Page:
Since our main office is located in Connecticut we have a fairly good pulse of what is happening in the local IRS Connecticut Collection offices. This article will discuss what is going on with the IRS collections update, and what any taxpayer that has a tax problem should do about it, as most other states are facing similar circumstances.
IRS Collections update overview
As soon as you or your business owes the IRS money, an account with the IRS is opened up by Automatic Collections Services (ACS). ACS will send you notices of your bill. With the IRS collections update, depending on what type of tax and the amount you owe, your case may be referred to a local IRS Collections field office and your case will be given to an IRS Revenue Officer to collect on. Historically if you owe back payroll taxes or owe over $100,000 in personal taxes, you are a prime candidate to have a Revenue Officer assigned to you because of this IRS collections update. In Connecticut, the IRS has Field Collections offices in Bridgeport, Norwalk, New Haven, Waterbury, Wethersfield and New London. All of them are under incredible strain to close out cases. This strain will only increase with this IRS collections update.
IRS Revenue Officer numbers way below proper number
For the past 5 years, every Field Office has been operating below capacity. The office hit the hardest by attrition and retirement, we believe, is Wethersfield which is operating at about 1/2 capacity. Quite simply, the IRS just isn't hiring new Revenue Officers and the old ones are leaving through retirement or promotions to other areas. In a lot of these IRS field offices, a Revenue Officer with 4 years of experience is still considered the new guy. As for Revenue Officers, their job is going from bad to worse due to the IRS collections update. Due to budget constraints, these already understaffed local collections offices will be downsizing. As a result, no new collections cases will be put into the pipeline (what the IRS calls the "queue").
The new cases a Revenue Officer receives this week will likely be the last one that will be assigned in a while because of the IRS collections update. Also, many Revenue Officers in the northeast (Connecticut, New York, New Jersey) are receiving back their cases that went into hold because of Hurricane Sandy. Because of the IRS collections update it's not just Revenue Officers, but also local Collections support staff such as group secretaries and the like, are also facing major cuts.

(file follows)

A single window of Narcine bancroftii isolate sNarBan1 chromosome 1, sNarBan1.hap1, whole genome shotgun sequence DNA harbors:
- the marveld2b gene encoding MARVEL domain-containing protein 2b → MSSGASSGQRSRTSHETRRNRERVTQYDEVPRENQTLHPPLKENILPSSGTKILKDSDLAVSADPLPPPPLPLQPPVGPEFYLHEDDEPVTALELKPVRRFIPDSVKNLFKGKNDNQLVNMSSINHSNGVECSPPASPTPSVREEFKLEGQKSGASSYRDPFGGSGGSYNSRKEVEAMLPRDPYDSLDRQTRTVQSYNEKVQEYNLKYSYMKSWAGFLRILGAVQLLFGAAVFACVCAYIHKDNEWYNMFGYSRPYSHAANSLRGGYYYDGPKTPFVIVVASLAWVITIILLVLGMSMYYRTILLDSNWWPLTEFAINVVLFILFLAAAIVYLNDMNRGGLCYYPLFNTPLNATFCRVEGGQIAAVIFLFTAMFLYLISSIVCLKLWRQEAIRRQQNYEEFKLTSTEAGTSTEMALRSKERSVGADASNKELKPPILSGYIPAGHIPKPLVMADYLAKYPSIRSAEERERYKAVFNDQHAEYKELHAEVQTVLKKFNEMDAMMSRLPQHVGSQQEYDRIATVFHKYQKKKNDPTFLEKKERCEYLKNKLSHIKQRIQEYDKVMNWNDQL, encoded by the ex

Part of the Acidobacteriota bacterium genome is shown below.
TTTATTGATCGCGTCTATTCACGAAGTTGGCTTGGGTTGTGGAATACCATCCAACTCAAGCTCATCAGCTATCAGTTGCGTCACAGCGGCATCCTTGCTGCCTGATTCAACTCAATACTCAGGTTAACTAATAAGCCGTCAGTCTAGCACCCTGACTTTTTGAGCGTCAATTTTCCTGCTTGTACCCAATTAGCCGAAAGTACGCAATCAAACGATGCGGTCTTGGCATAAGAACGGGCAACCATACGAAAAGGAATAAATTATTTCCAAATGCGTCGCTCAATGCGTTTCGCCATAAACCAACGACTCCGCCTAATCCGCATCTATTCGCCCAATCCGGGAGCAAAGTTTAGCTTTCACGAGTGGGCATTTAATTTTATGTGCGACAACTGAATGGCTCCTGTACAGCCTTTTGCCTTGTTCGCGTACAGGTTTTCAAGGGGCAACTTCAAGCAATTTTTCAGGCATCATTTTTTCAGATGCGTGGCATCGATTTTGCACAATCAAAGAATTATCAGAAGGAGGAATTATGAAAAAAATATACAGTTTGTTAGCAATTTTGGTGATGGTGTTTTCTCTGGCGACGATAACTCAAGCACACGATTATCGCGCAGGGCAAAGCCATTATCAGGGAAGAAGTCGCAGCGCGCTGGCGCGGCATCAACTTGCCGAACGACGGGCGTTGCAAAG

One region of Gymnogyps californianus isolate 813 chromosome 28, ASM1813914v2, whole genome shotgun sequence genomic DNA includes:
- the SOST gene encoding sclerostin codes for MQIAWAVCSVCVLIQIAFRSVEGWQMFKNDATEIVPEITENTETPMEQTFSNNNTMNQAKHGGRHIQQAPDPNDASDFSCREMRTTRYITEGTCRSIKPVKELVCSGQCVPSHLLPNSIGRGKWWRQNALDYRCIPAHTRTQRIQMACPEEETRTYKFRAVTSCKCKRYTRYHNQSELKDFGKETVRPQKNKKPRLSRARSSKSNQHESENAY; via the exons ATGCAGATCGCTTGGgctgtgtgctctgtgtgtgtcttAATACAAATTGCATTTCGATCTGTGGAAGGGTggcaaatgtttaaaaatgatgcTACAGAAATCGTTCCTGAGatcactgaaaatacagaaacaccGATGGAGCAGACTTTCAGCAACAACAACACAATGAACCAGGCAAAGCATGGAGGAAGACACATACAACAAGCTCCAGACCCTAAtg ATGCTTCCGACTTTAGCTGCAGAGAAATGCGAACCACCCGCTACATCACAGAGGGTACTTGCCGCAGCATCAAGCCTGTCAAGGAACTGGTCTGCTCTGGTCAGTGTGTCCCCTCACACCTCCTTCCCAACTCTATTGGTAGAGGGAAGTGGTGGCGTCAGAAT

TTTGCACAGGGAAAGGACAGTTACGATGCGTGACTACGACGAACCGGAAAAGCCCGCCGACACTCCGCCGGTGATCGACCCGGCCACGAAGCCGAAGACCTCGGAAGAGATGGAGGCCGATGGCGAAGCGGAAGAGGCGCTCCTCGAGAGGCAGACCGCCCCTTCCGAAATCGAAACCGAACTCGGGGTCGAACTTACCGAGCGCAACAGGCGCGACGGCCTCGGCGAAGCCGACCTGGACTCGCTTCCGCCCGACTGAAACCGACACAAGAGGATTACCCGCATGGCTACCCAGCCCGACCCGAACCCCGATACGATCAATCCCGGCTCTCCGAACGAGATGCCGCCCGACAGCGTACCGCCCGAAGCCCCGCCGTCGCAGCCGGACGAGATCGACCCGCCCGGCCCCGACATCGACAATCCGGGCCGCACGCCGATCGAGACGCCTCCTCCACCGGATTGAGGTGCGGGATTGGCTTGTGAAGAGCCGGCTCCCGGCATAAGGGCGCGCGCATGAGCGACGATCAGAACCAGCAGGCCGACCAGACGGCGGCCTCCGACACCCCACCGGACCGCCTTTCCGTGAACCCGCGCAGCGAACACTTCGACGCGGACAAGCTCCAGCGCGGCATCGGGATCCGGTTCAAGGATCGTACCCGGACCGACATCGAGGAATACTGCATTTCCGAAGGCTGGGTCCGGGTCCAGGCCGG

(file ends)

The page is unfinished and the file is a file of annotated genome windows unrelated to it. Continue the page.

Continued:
What does a downsized IRS field collections mean?
This means a few things in the short term: First, in those cases where we are waiting for a Revenue Officer to get assigned, it's going to take a while. Second, the Revenue Officers that are left are going to be very busy picking up cases from the ones that are leaving.
So is downsized IRS collections a good thing?
We think not. First of all, the IRS hasn't gone away. IRS problems haven't gone away. They will just now be serviced by national IRS collection centers — ACS. The job requirements to work at ACS aren't as high. The training is not nearly as extensive. The level of ignorance, if I can be so blunt, can be rather significant. The managerial oversight is not as robust. Basically, ACS can be very painful to deal with, and you will never speak with the same person twice.
Compare this with a local revenue officer. One person is assigned to the case, and because of this, they tend to be more accountable to taxpayers. Second, one of the things that get people to finally take action and solve their tax problem is when a Revenue Officer makes first contact by visiting a taxpayer at their home or place of business. If an IRS Revenue Officer came to your house, it is a very alarming action that compels people to finally do something about their tax problem. When ACS keeps all these cases no one will ever visit you in person so it is very easy for many taxpayers to continue to ignore the problem, letting it get bigger and bigger.
Third, ACS is not as highly trained or in tune with the facts on the ground. In Connecticut, the Revenue officers are well-aware of how bad the economy is, especially for the self-employed. Many Revenue Officers are aware of how costly it is to do anything in the State of Connecticut. The IRS collections update will affect other states as well. For instance, if reports are true, Texas is experiencing an economic boom, and Connecticut is mired in depression. These are extremely different collection circumstances that warrant different techniques.
Is there a good side to a low-staff IRS collection office?
Yes. Because of the intense pressures IRS Revenue Officers are under in order to close out cases and move their "inventory" along, we find that well-presented, reasonable negotiations are accepted. There is not a better time than right now to make an IRS debt settlement offer.